specified using the JSSE cipher naming convention.
algorithm The X509 algorithm to use. This defaults to the Sun
implementation ( SunX509). For IBM JVMs you should use
the value IbmX509. For other vendors, consult the JVM
documentation for the correct value.
truststoreFile The TrustStore file to use to validate client certificates.
truststorePass The password to access the TrustStore. This defaults to the value
of keystorePass.
truststoreType Add this element if your are using a different format for the
TrustStore then you are using for the KeyStore.
keyAlias Add this element if your have more than one key in the KeyStore.
If the element is not present the first key read in the KeyStore
will be used.

After completing these configuration changes, you must restart Tomcat as
you normally do, and you should be in business. You should be able to access
any web application supported by Tomcat via SSL. For example, try:

and you should see the usual Tomcat splash page (unless you have modified
the ROOT web application). If this does not work, the following section
contains some troubleshooting tips.

Installing a Certificate from a Certificate Authority

To obtain and install a Certificate from a Certificate Authority (like verisign.com, thawte.com
or trustcenter.de), read the previous section and then follow these instructions:

Create a local Certificate Signing Request (CSR)

In order to obtain a Certificate from the Certificate Authority of your choice
you have to create a so called Certificate Signing Request (CSR). That CSR will be used
by the Certificate Authority to create a Certificate that will identify your website
as “secure”. To create a CSR follow these steps:

  • Create a local Certificate (as described in the previous section):

    Note: In some cases you will have to enter the domain of your website (i.e. www.myside.org)
    in the field “first- and lastname” in order to create a working Certificate.

  • The CSR is then created with:

Now you have a file called certreq.csr that you can submit to the Certificate Authority (look at the
documentation of the Certificate Authority website on how to do this). In return you get a Certificate.

Importing the Certificate

Now that you have your Certificate you can import it into you local keystore.
First of all you have to import a so called Chain Certificate or Root Certificate into your keystore.
After that you can proceed with importing your Certificate.

  • Download a Chain Certificate from the Certificate Authority you obtained the Certificate from.
    For Verisign.com commercial certificates go to:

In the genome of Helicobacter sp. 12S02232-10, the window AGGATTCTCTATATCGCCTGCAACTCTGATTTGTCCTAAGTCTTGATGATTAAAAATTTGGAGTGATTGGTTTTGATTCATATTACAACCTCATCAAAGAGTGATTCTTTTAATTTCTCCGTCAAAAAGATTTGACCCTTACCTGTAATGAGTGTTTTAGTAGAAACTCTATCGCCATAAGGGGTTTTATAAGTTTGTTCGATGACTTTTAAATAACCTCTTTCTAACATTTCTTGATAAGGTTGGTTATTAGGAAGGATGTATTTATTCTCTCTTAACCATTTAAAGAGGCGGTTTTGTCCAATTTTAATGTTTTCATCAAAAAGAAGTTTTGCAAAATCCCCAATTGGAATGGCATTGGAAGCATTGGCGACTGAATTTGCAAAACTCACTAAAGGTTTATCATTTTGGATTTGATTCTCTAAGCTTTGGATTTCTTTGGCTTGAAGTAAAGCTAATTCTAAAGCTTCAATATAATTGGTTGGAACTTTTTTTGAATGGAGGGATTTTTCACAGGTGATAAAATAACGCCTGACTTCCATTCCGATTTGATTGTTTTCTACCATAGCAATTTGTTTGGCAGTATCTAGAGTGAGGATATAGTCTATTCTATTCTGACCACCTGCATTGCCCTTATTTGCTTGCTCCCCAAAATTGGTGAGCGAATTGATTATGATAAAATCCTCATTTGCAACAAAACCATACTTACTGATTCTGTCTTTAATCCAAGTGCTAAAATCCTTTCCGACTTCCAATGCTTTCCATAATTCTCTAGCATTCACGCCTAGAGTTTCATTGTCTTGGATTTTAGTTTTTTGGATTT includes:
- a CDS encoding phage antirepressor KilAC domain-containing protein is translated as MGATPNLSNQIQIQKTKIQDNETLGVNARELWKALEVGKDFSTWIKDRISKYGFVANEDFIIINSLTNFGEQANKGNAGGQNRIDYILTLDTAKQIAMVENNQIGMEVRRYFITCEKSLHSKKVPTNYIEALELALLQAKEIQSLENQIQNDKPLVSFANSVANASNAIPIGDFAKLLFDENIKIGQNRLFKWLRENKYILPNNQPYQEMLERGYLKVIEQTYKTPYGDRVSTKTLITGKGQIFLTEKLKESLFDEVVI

For Verisign.com trial certificates go to:
    For Trustcenter.de go to:
    For Thawte.com go to:
  • Import the Chain Certificate into your keystore
  • And finally import your new Certificate

Here is a list of common problems that you may encounter when setting up
SSL communications, and what to do about them.

  • I get “java.security.NoSuchAlgorithmException” errors in my
    log files.

    The JVM cannot find the JSSE JAR files. Follow all of the directions to
    download and install JSSE.

  • When Tomcat starts up, I get an exception like
    “java.io.FileNotFoundException: {some-directory}/{some-file} not found”.

    A likely explanation is that Tomcat cannot find the keystore file
    where it is looking. By default, Tomcat expects the keystore file to
    be named .keystore in the user home directory under which
    Tomcat is running (which may or may not be the same as yours :-). If
    the keystore file is anywhere else, you will need to add a
    keystoreFile attribute to the <factory>
    element in the Tomcat
    configuration file

  • When Tomcat starts up, I get an exception like
    “java.io.FileNotFoundException: Keystore was tampered with, or
    password was incorrect”.

    Assuming that someone has not actually tampered with
    your keystore file, the most likely cause is that Tomcat is using
    a different password than the one you used when you created the
    keystore file. To fix this, you can either go back and
    recreate the keystore
    , or you can add or update the keystorePass
    attribute on the <connector> element in the
    Tomcat configuration
    . REMINDER – Passwords are case sensitive!

  • When Tomcat starts up, I get an exception like
    “java.net.SocketException: SSL handshake errorjavax.net.ssl.SSLException: No
    available certificate or key corresponds to the SSL cipher suites which are

    A likely explanation is that Tomcat cannot find the alias for the server
    key withinthe specified keystore. Check that the correct
    keystoreFile and keyAlias are specified in the
    <connector> element in the
    Tomcat configuration file.
    REMINDERkeyAlias values may be case

If you are still having problems, a good source of information is the
TOMCAT-USER mailing list. You can find pointers to archives
of previous messages on this list, as well as subscription and unsubscription
information, at

Miscellaneous Tips and Bits

To access the SSL session ID from the request, use:
String sslID = (String)request.getAttribute("javax.servlet.request.ssl_session");

For additional discussion on this area, please see